Flint itself gives the lie to the racial interpretation. It is, by some measures, the poorest city in the US, with a poverty rate of over 40 percent, while the child poverty rate is 58 percent. Black, white and Hispanic residents fought a united struggle to defend their right to clean water from the beginning. The city has a mixed population: 54 percent African-American, 40 percent white and 6 percent other. Many of the officials who presided over the disaster and lied to the population were black, including Snyder’s urban affairs initiatives director Harvey Hollins, Emergency Manager Darnell Early and Flint Department of Public Works Director Howard Croft.

What is the situation in Flint after five years?

Dr. Mona Hanna-Attisha wrote in an April 25 editorial in the Washington Post: “In the medical community, we still recommend that Flint residents drink only filtered tap water or bottled water, as the city is in the last phase of a massive public works project to replace the old lead pipes. This infrastructure work has the potential to disrupt more lead in the water system, and we don’t want to risk exposing more people to lead. In less than a year, when those lead service lines are completely replaced, Flint residents shouldn’t have to worry about getting a glass of clean tap water.

“But even then, there are reasons not to declare the water ‘safe.’ It is no compliment to say that Flint’s water has the same lead levels as other communities. Across the United States, our regulations never intended for us to drink ‘lead-free’ water. Instead, the standard sets a non-health-based action level of 15 parts per billion, which is hopelessly outdated and allows a water system to get a passing grade even when testing reveals dangerously high levels of lead in 10 percent of sampled homes. The regulatory framework is set up like Russian roulette, with the future of children at stake.”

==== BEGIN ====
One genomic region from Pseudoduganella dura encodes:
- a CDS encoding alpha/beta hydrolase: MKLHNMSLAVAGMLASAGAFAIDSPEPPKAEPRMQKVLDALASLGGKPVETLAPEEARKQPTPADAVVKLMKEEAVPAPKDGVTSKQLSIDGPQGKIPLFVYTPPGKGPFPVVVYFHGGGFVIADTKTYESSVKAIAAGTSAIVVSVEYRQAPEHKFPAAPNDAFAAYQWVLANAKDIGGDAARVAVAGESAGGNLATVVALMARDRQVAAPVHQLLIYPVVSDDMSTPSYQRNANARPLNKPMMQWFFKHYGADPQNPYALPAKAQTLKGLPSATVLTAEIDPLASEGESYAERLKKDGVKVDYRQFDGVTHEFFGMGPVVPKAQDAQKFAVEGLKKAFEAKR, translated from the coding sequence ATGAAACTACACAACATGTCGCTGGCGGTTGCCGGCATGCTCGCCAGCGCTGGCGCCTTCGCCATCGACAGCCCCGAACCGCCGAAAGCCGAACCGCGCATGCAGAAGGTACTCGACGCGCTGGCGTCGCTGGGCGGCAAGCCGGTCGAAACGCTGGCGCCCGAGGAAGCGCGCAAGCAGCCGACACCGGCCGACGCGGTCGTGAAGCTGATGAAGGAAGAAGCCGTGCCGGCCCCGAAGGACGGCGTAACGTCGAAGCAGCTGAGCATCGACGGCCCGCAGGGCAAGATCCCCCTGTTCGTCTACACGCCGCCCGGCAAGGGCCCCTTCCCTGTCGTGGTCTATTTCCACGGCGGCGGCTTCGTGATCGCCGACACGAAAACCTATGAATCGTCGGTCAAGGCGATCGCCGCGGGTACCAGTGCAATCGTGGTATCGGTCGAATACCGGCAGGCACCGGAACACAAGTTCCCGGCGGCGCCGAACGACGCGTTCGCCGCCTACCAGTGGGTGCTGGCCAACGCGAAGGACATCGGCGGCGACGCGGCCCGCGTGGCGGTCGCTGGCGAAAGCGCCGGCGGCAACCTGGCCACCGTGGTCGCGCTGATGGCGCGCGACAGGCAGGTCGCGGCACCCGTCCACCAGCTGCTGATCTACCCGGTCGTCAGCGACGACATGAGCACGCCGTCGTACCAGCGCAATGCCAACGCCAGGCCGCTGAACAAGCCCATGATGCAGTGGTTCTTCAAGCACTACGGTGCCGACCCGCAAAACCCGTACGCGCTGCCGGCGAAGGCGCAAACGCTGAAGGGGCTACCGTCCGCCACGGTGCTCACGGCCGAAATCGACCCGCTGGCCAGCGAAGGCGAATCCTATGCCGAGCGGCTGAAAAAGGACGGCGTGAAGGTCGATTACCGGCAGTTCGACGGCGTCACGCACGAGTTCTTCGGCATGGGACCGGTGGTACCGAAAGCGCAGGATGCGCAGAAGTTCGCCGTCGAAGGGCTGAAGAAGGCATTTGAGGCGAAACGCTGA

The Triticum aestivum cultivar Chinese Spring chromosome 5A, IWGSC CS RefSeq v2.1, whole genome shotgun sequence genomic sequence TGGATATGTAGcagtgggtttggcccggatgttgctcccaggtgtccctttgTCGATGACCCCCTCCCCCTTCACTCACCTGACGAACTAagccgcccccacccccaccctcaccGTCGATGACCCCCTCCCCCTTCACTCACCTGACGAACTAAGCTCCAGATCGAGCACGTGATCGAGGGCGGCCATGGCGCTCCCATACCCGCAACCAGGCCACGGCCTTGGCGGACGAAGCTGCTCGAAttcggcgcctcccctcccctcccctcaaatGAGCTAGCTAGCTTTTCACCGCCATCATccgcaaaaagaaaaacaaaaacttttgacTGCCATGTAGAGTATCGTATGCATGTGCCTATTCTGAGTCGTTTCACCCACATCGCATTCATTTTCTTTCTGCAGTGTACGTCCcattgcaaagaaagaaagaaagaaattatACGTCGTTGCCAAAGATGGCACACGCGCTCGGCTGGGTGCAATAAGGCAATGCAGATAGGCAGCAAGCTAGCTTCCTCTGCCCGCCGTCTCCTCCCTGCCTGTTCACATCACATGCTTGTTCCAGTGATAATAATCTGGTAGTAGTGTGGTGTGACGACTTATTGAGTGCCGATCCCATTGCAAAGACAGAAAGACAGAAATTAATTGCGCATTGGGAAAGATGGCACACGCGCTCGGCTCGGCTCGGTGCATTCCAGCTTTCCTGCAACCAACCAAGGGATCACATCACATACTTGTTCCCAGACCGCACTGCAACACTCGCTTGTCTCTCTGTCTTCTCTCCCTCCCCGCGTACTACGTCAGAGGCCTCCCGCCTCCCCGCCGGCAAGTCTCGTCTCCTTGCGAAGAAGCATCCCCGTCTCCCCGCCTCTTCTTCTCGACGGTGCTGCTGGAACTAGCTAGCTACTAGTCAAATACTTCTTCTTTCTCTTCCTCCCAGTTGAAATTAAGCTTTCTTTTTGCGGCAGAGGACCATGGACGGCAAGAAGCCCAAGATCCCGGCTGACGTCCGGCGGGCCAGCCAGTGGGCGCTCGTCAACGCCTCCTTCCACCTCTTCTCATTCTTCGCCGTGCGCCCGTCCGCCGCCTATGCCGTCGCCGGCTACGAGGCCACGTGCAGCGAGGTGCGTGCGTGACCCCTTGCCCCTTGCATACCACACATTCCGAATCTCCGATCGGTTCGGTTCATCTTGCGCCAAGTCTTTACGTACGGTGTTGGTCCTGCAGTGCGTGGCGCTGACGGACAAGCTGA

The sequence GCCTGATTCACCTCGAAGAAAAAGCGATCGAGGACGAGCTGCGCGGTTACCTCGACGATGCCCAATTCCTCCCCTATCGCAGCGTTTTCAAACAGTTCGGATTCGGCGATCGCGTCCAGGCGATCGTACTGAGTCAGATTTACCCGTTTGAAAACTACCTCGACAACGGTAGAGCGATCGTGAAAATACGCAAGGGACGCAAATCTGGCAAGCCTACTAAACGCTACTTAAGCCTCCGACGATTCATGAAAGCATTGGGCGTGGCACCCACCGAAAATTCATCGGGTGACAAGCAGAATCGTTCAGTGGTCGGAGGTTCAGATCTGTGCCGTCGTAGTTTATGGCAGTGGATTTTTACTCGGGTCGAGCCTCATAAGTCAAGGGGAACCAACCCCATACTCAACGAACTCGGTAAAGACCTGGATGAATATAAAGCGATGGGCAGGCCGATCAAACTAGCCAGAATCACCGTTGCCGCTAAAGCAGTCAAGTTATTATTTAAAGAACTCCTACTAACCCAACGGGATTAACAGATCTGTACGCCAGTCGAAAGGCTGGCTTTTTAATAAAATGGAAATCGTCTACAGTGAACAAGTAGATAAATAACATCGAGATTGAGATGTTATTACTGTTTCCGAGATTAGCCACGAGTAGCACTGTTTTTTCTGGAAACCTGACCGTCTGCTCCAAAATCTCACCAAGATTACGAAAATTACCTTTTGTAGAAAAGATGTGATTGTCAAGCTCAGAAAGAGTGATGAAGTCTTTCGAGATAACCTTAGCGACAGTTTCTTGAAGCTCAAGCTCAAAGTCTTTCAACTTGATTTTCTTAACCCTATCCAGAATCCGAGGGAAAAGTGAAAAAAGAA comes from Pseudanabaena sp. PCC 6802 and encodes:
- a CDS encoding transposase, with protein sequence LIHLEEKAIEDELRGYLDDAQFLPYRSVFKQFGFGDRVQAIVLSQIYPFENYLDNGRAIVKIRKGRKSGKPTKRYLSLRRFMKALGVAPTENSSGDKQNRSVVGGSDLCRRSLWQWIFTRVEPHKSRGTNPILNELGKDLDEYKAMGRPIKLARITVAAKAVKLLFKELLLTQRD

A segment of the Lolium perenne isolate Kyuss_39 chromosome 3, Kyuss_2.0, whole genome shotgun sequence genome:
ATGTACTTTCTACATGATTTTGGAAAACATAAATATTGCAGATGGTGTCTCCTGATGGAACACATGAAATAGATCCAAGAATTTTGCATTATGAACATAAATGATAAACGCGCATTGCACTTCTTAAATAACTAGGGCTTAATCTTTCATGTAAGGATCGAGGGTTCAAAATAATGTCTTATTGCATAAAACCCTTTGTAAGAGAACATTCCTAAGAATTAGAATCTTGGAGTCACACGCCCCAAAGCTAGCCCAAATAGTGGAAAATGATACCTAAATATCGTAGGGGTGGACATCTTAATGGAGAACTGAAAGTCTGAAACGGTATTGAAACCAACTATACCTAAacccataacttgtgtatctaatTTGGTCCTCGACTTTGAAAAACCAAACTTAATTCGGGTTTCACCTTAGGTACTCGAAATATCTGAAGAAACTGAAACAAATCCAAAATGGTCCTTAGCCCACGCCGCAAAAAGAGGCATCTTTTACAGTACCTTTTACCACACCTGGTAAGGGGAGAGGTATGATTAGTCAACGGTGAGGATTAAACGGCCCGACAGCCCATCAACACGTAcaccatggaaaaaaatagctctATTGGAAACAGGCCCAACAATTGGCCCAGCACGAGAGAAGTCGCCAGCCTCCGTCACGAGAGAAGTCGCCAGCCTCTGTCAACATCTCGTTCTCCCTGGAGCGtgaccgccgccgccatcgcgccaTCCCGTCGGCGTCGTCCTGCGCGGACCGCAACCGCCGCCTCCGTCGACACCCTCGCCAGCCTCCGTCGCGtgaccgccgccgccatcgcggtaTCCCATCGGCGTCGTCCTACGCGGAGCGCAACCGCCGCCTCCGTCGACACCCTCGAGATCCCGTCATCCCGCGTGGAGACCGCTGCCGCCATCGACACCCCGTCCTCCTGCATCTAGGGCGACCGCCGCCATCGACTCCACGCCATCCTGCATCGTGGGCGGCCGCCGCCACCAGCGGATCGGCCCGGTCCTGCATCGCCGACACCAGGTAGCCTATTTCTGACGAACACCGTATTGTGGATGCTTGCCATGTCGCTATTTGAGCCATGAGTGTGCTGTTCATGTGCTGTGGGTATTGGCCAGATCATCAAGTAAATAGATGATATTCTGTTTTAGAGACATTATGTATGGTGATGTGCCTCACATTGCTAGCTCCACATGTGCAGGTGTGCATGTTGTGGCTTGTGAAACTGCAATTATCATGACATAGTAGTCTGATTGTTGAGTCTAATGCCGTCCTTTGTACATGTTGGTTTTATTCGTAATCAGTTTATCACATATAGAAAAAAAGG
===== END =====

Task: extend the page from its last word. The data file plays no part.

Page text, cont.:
In answer to the question of whether things have improved in Flint, residents answer in the negative.

Connie Faith Vaughn posted on Facebook: “Well we can’t get homeowners insurance and our homes are only worth about a fifth of what they would be if they were located anyplace else. Hmmm….. No! My hair is falling out, my skin is ripping in painful places because I have to shower and these water bills are a JOKE!”